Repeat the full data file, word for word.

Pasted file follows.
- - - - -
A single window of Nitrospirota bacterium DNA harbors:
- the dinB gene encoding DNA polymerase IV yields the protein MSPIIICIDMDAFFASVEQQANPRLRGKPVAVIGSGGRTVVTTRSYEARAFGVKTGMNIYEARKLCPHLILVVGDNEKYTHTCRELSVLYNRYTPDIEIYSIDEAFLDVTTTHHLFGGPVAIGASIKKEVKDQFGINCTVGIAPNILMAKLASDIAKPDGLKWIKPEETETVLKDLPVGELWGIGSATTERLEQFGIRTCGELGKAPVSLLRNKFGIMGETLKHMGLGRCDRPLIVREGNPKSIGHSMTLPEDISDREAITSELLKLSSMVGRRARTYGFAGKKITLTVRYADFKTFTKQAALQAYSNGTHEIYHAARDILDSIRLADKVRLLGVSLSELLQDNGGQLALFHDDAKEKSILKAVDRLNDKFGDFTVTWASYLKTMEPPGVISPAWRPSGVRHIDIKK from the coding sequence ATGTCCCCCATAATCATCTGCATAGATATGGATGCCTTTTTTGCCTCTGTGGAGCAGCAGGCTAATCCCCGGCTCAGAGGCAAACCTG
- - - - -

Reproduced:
A single window of Nitrospirota bacterium DNA harbors:
- the dinB gene encoding DNA polymerase IV yields the protein MSPIIICIDMDAFFASVEQQANPRLRGKPVAVIGSGGRTVVTTRSYEARAFGVKTGMNIYEARKLCPHLILVVGDNEKYTHTCRELSVLYNRYTPDIEIYSIDEAFLDVTTTHHLFGGPVAIGASIKKEVKDQFGINCTVGIAPNILMAKLASDIAKPDGLKWIKPEETETVLKDLPVGELWGIGSATTERLEQFGIRTCGELGKAPVSLLRNKFGIMGETLKHMGLGRCDRPLIVREGNPKSIGHSMTLPEDISDREAITSELLKLSSMVGRRARTYGFAGKKITLTVRYADFKTFTKQAALQAYSNGTHEIYHAARDILDSIRLADKVRLLGVSLSELLQDNGGQLALFHDDAKEKSILKAVDRLNDKFGDFTVTWASYLKTMEPPGVISPAWRPSGVRHIDIKK from the coding sequence ATGTCCCCCATAATCATCTGCATAGATATGGATGCCTTTTTTGCCTCTGTGGAGCAGCAGGCTAATCCCCGGCTCAGAGGCAAACCTG